Visit to the National Museum, Cardiff

by Dimana Markova

As the excavations were on a scheduled ancient monument and potentially all finds that we discovered would be of a significant nature, GGAT worked closely with The National Museum of Wales Cardiff, who carried out initial finds identification. An invitation has been provided to myself to go a look at the most interesting ones.
I was welcomed by Evan Chapman – a senior curator in Cardiff Museum. After greeting me, we went to the offices of the Museum, a labyrinth underneath the public section of the building where everything that isn’t part of the ongoing exhibitions is being kept. He had already prepared for me quite a few large containers filled with small boxes, each labelled with a number and carefully put in paper. Some of the finds I was looking at were so fragile I barely had the courage to touch them, fearing I might delete history or at least get myself kicked out before I have seen all of the finds


While carefully looking through things, such as a toilet set, brooches, bracelets, keys and belts I couldn’t help but wonder what their lives would have been like. Mr Chapman fills in some of the gaps for me, giving me details such as the fact that only in Wales are those brooches so common, or that those specific bells were only used for horses and specifically for the cavalry’s horses.He helps me see how what I am looking at was once a toilet set containing nail cleaners, tweezers and a sheet rivet.


As I am admiring a small figure of a bird I ask him what he thinks is the most interesting find from this excavations.

He gives me an excited look and I immediately know he’s about to show me something more extraordinary than the bird I am admiring so much. From a medium sized box he takes out an object that doesn’t look like anything I’ve ever seen before, he puts it in front of me and waits for my question.

I naturally ask him what this is, to which simply replies ‘Nobody knows’. I am stunned, because not only has he shown me so many things, that barely looked like objects which he knew exactly what they were and even shared quite specific details about them. This object was covered in mud and corrosion products when discovered, but has been conserved by Phil Parkes, Cardiff University, so that it can be studied in more detail. It is the only one found it Wales so far, yet there are a few that have been found across the UK. Some believe it was part of a surveillance system, others that it was a candle holder and the ones with the most vivid imagination say it is a magical object used for some kind of sorcery in the Roman period. Mr Chapman even jokingly says “it might be a spaghetti measurer, for all we know!”. However none of those theories quite adds up and maybe only the magical one explains its preserved condition and the fact it is so rare.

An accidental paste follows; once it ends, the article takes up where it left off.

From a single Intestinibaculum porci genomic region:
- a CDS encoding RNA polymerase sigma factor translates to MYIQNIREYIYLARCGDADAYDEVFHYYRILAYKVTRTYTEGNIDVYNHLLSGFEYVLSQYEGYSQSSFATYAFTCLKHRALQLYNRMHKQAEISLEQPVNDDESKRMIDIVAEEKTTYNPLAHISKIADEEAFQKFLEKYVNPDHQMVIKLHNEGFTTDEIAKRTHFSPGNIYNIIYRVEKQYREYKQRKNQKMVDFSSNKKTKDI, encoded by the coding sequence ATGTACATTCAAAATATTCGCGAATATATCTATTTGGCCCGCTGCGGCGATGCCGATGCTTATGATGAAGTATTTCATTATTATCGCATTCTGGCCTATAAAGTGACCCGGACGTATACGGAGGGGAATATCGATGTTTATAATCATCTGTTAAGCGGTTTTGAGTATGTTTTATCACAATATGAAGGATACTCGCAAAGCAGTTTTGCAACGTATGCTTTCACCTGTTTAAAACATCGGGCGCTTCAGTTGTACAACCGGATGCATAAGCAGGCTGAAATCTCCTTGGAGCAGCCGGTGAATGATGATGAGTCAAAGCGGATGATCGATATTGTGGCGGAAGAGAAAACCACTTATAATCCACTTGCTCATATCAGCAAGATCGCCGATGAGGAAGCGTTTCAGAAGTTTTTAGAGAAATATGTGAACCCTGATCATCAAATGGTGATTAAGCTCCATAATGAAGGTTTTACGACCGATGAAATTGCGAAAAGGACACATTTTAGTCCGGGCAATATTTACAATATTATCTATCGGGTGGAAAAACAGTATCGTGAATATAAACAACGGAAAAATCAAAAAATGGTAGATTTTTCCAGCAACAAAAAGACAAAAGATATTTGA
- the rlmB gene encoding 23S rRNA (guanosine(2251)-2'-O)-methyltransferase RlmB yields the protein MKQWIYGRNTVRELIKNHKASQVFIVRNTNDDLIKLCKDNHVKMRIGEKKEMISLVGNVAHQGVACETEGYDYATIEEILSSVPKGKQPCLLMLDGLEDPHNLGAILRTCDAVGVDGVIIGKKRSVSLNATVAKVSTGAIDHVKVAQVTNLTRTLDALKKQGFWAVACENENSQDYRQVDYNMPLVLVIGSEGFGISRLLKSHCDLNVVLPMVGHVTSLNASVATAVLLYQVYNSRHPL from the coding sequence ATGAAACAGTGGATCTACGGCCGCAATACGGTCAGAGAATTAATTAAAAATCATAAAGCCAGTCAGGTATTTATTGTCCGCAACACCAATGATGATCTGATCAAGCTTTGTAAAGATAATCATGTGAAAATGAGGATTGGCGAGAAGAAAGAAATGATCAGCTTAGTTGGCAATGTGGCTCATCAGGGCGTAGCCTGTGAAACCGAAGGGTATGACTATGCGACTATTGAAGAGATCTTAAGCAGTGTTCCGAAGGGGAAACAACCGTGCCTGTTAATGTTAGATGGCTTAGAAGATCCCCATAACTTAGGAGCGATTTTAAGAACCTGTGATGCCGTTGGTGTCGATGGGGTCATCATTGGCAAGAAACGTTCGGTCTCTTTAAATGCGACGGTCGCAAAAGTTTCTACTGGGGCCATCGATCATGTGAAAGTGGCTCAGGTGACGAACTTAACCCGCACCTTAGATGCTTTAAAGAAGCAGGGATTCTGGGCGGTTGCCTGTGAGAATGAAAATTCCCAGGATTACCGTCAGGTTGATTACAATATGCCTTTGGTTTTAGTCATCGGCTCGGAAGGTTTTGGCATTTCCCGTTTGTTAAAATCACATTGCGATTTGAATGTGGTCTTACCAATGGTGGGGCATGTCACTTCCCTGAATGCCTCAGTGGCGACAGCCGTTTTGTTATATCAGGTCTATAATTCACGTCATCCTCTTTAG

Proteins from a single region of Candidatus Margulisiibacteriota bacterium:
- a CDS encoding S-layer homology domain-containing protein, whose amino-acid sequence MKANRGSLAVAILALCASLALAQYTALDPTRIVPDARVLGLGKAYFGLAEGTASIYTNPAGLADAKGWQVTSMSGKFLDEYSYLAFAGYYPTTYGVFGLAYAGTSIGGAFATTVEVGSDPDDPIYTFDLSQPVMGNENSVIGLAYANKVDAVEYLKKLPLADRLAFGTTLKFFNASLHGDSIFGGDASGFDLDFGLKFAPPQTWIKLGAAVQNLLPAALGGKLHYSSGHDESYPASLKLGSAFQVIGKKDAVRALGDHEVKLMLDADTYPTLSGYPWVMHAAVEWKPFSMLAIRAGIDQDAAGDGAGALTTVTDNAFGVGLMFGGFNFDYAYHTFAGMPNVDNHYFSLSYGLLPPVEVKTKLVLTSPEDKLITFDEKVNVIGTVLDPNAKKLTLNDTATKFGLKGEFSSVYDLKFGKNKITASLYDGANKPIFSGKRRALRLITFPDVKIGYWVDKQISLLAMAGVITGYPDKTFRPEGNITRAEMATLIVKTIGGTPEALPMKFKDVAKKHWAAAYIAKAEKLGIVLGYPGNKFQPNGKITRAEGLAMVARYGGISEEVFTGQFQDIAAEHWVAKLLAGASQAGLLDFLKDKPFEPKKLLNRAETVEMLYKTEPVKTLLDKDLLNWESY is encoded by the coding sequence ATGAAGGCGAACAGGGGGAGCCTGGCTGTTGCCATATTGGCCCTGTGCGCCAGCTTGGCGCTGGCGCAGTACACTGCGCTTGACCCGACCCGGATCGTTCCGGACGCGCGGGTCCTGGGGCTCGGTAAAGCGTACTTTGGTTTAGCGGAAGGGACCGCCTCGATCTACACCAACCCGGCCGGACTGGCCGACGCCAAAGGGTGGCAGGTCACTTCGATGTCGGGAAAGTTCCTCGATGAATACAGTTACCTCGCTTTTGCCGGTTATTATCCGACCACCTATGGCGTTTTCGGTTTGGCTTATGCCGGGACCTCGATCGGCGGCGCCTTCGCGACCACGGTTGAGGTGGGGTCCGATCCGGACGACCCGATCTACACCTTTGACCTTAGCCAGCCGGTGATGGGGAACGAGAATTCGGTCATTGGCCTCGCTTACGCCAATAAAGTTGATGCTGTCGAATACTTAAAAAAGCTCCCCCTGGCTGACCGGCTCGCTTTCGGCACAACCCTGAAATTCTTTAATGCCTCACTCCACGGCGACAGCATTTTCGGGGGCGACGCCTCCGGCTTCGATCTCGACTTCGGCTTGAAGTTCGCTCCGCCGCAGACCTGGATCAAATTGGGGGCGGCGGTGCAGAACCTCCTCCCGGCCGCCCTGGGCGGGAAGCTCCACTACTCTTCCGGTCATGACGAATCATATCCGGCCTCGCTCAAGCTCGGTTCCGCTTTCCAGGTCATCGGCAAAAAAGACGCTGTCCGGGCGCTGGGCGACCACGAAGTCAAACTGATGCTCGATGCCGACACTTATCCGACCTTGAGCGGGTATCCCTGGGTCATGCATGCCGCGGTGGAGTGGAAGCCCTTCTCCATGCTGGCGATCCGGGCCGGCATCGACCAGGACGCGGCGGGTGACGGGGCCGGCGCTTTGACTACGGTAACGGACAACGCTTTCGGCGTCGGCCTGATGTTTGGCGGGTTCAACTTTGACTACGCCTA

After this Mr Evans shows me some other finds, including pottery and things that have not yet been examined. He explains to me that the whole process of examining each individual object takes up a lot of time as they have to x-ray each one to see what there is inside the oxidised crust and then proceed to clean it.

As we go back through the labyrinth corridors I ask him if he thinks that someday what we considered normal for our everyday life objects would be in a museum, if scientists would wander what something, that we know see as trivial, was used for. He nods and tells me that he hopes it will be in a museum.


The Bute family

The Castle passed through many noble families until, passing by marriage in 1766, came to the hands of the 2nd Marquess of Bute. After turning Cardiff into the world’s greatest coal exporting port for it’s time he left the Cardiff Castle to his son, the 3rd Marquess of Bute who, in 1860, was reputed to be the richest man in the world. He also transformed the building that was given to him, into the majestic Castle we all know, beginning its transformation in 1865. It was back then when the 18 year old Marquess of Bute met the Gothic Revival architect William Burges. In the next 16 years their combined genius and the work of the finest craftsmen in Wels created the remarkable building that still exists. Beginning with the restoration of the South Gate and continuing with the Clock Tower and many of the rooms in the building, Burges left his mark on the entire castle.

Even after the death of William Burges in 1881 the work continued because of his detailed drawings of everything from exterior to interior and the help of his former assistant William Frame. Frame was responsible for the Animal Wall and for the restoring of the newly discovered Roman remains. After it was finished, the castle was used for about six weeks a year, when the Marquess would spend time in Cardiff. After the 3rd Marquess died in 1900 he left the estate to his son, John, who went on to complete a number of his father’s restoration projects.

During the Second World War the Castle largely escaped enemy action, although two adjacent lodges were destroyed, and the outer walls were used as air-raid shelters, capable of holding nearly 2000 people.

In 1947 the Castle was given to the people of Cardiff by the 4th Marquess of Bute, naming him to be the ‘man who sold a city’ after he sold out the remaining Bute family estate in Cardiff.